subsequent d and u commands.  ^U Scroll backward N lines, default one
     half of the screen size.  If N is specified, it becomes the new default
     for subsequent d and u commands.  Go to line N in the file, default 1
     (beginning of file).  Go to line N in the file, default the end of the
     file.  % Go to a position N percent into the file.  N should be between 0
     and 100.  (This works if standard input is being read, but only if more
     has already read to the end of the file.  It is always fast, but not
     always useful.)  ^L Repaint the screen.  Repaint the screen, discarding
     any buffered input.  Useful if the file is changing while it is being
     viewed.  Followed by any lowercase letter, marks the current position
     with that letter.  (Single quote.)  Followed by any lowercase letter,
     returns to the position which was previously marked with that letter.
     Followed by another single quote, returns to the postion at which the
     last "large" movement command was executed, or the beginning of the file
     if no such movements have occurred.  All marks are lost when a new file
     is examined.  pattern Search forward in the file for the N-th line
     containing the pattern.  N defaults to 1.  The pattern is a regular
     expression, as recognized by ed.  The search starts at the second line
     displayed.  pattern Search backward in the file for the N-th line
     containing the pattern.  The search starts at the line immediately before
     the top line displayed.  pattern Like /, but the search is for the N-th
     line which does NOT contain the pattern.  pattern Like ?, but the search
     is for the N-th line which does NOT contain the pattern.  Repeat previous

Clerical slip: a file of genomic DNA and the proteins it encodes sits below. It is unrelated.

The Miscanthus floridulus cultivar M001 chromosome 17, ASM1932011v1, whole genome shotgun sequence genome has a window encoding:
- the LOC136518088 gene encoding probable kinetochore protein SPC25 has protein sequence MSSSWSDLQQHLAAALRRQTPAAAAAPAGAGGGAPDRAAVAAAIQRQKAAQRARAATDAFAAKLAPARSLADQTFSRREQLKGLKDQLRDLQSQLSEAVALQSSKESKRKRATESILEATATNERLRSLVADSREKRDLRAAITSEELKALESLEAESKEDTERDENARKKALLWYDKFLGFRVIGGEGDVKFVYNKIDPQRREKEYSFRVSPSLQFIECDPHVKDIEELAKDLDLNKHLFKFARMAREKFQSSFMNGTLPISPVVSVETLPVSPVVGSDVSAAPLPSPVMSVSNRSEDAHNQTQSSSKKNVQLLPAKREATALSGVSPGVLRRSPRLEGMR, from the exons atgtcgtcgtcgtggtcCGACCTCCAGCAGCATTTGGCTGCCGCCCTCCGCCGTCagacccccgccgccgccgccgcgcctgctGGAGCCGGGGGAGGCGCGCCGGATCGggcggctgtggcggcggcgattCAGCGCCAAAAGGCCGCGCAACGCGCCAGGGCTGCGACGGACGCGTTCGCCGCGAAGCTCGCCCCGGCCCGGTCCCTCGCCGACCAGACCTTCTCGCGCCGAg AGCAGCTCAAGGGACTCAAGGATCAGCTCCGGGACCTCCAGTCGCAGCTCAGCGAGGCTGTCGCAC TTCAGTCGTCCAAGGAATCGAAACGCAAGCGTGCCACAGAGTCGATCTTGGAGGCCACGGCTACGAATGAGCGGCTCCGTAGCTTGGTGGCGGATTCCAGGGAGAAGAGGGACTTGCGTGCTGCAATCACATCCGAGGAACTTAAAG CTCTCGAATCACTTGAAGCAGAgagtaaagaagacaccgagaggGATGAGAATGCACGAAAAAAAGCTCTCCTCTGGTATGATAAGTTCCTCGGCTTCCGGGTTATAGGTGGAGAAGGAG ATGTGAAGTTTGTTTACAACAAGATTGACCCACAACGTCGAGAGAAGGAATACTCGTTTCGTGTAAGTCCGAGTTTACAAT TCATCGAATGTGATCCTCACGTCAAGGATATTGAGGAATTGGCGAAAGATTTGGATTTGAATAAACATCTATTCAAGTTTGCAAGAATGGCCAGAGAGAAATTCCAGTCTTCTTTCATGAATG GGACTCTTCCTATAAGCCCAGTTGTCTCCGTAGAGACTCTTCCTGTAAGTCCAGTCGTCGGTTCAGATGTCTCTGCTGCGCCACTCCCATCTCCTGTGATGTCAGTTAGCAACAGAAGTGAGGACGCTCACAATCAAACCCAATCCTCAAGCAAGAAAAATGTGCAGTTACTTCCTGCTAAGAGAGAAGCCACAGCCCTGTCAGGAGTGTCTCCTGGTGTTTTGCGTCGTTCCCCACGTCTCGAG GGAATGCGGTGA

search, for N-th line containing the last pattern (or NOT containing the
     last pattern, if the previous search was /! or ?!).  [filename] Examine a
     new file.  If the filename is missing, the "current" file (see the N and
     P commands below) from the list of files in the command line is re-
     examined.  If the filename is a pound sign (#), the previously examined
     file is re-examined.  :n Examine the next file (from the list of files
     given in the command line).  If a number N is specified (not to be
     confused with the command N), the N-th next file is examined.  :p Examine
     the previous file.  If a number N is specified, the N-th previous file is
     examined.  Go to supplied tag.  Invokes an editor to edit the current
     file being viewed.  The editor is taken from the environment variable
     EDITOR, or defaults to vi(1).  ^G These options print out the number of
     the file currently being displayed relative to the total number of files
     there are to display, the current line number, the current byte number
     and the total bytes to display, and what percentage of the file has been
     displayed.  If more is reading from stdin, or the file is shorter than a
     single screen, some of these items may not be available.  Note, all of
     these items reference the first byte of the last line displayed on the
     screen.  :q ZZ Exits more.

ENVIRONMENT
     More utilizes the following environment variables, if they exist: This
     variable may be set with favored options to more.  Specify default
     editor.  Current shell in use (normally set by the shell at login time).
     Specifies terminal type, used by more to get the terminal characteristics
     necessary to manipulate the screen.

SEE ALSO
     ctags(1), vi(1)

AUTHOR
     This software is derived from software contributed to Berkeley by Mark
     Nudleman.

HISTORY
     more appeared in 3 BSD.

                                 July 24, 1990

NAME | SYNOPSIS | DESCRIPTION | OPTIONS | COMMANDS | ENVIRONMENT | SEE ALSO | AUTHOR | HISTORY

Want to link to this manual page? Use this URL:
<https://www.freebsd.org/cgi/man.cgi?query=more&manpath=4.3BSD+Reno>

home | help